Real Estate Market: It’s Time to Buy a Home

Still on the fence about what to do? We believe very strongly that now is the time to buy a home. Some will say we are just saying this to create real estate transactions and commissions. Because of that, today we will quote what those outside the real estate profession are saying to the people who look to them for financial advice.

The Wall Street Journal

Last week, in an article entitled It’s Time to Buy That House, the WSJ told their subscribers:
“It’s an excellent time to buy a house, either to live in for the long term or for investment income…Houses aren’t the magic wealth creators they were made out to be during the bubble. But when prices are low, loans are cheap and plump investment yields are scarce, buyers should jump.”
In an article two weeks ago, MarketWatch.com (the on-line blog for WSJ) told their readers:
“Now could be the best time in history to buy a home.”

Forbes.com

In a report to their subscribers, Capital Economics reported that:
“The previous declines in house prices and the more recent drop in mortgage rates to record lows have created an unusual situation in which the median monthly mortgage payment is more or less the same as the median rental payment.”
Why is this important? Last week, Forbes explained to their readers:
“If rents simply kept up with inflation at a 3.2% annual increase, a $1,500 rent payment would cost that renter nearly $900,000 over the next 30 years. The same $1,500 payment made to their mortgage would be only $540,000 (because the payments don’t increase with inflation).”
They went on to explain the advantages of homeownership during retirement:
“Even with a dismal 1% growth rate over 30 years, a $300,000 property would appreciate well over $100,000 giving the homeowner an additional nest egg for retirement… At a time when retirement is becoming much more challenging, an extra $400,000 (or likely more) can make a major difference not to mention the impact of NOT having to pay a mortgage.  How much less would you have to save for retirement if you didn’t pay the mortgage?

Bottom Line

When the iconic financial newspaper and the iconic financial magazine say that it now makes financial sense to purchase a house, perhaps it’s time to buy a home.   Contact The Lee Ann Miller Team today and let us find your dream home!   SOURCE: KMC Blog

Real Estate: New First-Time Homebuyer Guide

We are excited to share the latest news from the Allen Tate Company – launch of our new Allen Tate First-time Homebuyer Guide, found at www.firsthome.allentate.com. Designed to help make the home buying process easier, the new Homebuyer Guide includes fun videos, interactive tools and great resources for beginners – as well as experienced – buyers. Do you know someone who might be interested in exploring homeownership for the first time? If you do, we hope you’ll forward this email to them, or let us know and we will contact them and offer our assistance. We hope you enjoy the new site. If you have any questions or we can help you with any homeownership needs, please let us know. Sincerely, The Lee Ann Miller Team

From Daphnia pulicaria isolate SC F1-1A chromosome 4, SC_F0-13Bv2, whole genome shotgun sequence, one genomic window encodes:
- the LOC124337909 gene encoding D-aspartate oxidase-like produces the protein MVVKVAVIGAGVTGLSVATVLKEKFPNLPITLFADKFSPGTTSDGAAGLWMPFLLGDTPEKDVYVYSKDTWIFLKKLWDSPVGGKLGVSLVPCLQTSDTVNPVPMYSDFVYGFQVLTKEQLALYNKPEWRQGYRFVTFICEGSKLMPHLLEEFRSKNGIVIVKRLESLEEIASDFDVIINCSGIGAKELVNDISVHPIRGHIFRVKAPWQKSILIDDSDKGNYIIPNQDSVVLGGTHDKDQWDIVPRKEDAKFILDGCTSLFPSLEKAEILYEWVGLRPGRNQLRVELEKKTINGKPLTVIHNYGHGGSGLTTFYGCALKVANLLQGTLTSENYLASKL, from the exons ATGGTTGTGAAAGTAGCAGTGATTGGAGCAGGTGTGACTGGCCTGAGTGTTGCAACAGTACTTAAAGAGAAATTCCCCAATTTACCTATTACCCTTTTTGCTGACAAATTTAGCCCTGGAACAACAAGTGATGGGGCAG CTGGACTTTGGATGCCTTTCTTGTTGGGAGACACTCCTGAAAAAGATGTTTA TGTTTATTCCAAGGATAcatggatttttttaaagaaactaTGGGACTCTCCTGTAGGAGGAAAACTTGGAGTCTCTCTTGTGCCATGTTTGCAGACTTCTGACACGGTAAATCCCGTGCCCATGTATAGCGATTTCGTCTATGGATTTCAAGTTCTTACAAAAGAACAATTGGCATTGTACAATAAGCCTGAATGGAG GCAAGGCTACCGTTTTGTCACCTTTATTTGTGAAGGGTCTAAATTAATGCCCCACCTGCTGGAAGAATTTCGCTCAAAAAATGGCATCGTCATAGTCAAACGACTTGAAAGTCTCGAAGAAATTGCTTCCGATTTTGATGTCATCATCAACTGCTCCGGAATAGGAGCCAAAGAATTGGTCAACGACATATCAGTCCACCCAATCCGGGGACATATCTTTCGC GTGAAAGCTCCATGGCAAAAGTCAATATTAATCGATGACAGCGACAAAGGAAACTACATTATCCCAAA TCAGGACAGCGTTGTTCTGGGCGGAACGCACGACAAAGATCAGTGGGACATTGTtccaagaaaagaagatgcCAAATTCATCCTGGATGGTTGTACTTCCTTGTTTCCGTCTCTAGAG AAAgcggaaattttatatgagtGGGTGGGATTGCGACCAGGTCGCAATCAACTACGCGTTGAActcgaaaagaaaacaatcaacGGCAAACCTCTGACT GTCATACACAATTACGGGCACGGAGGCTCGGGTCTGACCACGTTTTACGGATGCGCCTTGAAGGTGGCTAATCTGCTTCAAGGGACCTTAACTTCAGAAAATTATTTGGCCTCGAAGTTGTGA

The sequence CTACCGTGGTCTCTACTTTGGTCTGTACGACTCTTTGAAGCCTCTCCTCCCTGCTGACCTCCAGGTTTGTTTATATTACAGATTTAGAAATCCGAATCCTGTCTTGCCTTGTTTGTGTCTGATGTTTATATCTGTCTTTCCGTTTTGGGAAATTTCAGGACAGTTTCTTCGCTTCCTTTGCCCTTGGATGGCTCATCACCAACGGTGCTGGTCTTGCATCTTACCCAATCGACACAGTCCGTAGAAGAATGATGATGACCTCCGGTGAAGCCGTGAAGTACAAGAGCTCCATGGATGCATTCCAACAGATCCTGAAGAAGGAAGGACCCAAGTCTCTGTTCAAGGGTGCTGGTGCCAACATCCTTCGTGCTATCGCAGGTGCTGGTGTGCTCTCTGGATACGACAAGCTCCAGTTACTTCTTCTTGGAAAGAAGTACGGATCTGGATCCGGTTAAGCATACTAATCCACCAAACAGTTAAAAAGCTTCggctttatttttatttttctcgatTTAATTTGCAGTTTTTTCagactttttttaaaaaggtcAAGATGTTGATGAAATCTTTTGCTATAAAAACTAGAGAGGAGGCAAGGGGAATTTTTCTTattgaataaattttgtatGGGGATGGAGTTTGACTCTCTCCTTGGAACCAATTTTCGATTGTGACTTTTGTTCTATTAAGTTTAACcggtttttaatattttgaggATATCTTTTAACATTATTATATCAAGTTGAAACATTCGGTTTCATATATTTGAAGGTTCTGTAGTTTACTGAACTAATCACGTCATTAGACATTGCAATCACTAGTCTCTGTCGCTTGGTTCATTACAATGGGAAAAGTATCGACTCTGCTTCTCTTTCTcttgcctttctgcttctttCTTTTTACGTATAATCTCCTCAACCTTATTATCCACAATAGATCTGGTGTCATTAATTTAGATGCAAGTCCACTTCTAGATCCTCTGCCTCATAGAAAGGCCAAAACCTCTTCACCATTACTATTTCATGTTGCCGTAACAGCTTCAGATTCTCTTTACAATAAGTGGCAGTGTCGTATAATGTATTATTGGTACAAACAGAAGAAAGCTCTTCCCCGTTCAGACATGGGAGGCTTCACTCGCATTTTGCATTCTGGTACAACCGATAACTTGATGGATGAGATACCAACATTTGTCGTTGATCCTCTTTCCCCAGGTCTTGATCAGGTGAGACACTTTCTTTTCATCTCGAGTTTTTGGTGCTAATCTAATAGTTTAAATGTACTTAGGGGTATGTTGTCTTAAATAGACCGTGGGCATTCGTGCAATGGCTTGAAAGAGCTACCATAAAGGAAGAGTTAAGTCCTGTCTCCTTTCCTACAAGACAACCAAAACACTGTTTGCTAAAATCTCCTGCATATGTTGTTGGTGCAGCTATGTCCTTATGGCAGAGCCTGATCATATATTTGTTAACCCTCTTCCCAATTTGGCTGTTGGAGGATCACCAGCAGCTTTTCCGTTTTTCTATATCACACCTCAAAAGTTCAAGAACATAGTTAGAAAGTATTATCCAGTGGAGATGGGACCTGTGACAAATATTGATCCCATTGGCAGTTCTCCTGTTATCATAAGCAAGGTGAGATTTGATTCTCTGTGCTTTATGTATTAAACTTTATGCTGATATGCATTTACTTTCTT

Real Estate: Your First Home – Maintain a Home Maintenance Budget

 Something that often surprises new homeowners is the cost of home maintenance and repairs. But the investment (both time and dollars) of routine home maintenance is minimal, compared to the cost of replacing a heating system, gutters or roof.   Professional home appraisers estimate that a neglected home can lose 10 percent of its appraised value. Appraisers determine depreciation (the rate at which a house is losing value) based on the home’s economic age (the number of years the home is expected to survive).   According to the U.S. Census, the annual cost of home maintenance costs average more than $3,300. Lending institutions estimate 1 to 3 percent of the price of the home, which means $2,000 to $6,000 annually for a $200,000 property. Your budget should increase as your home ages.   Think of your home like your body. If you treat it with preventive medicine and regular check-ups, there’s a good chance you will offset problems, or at least, catch them when they are small and manageable. Researchers at Syracuse University suggest that maintenance actually increases the value of your home of about 1 percent each year – similar to how wellness activities help improve your biological age.   An easy way to be prepared is to create a “reserve for replacements” – cash to be used strictly for home repairs and maintenance. Experts also advise regular inspections to get a jump on potential problems. Tackling one room a year is a good way to manage home upkeep. It’s also a smart idea to keep a notebook of all repairs and upgrades that can be shared with potential buyers.   Allen Tate Home Services is a great resource to help with home maintenance and repairs. It would be our pleasure to introduce you.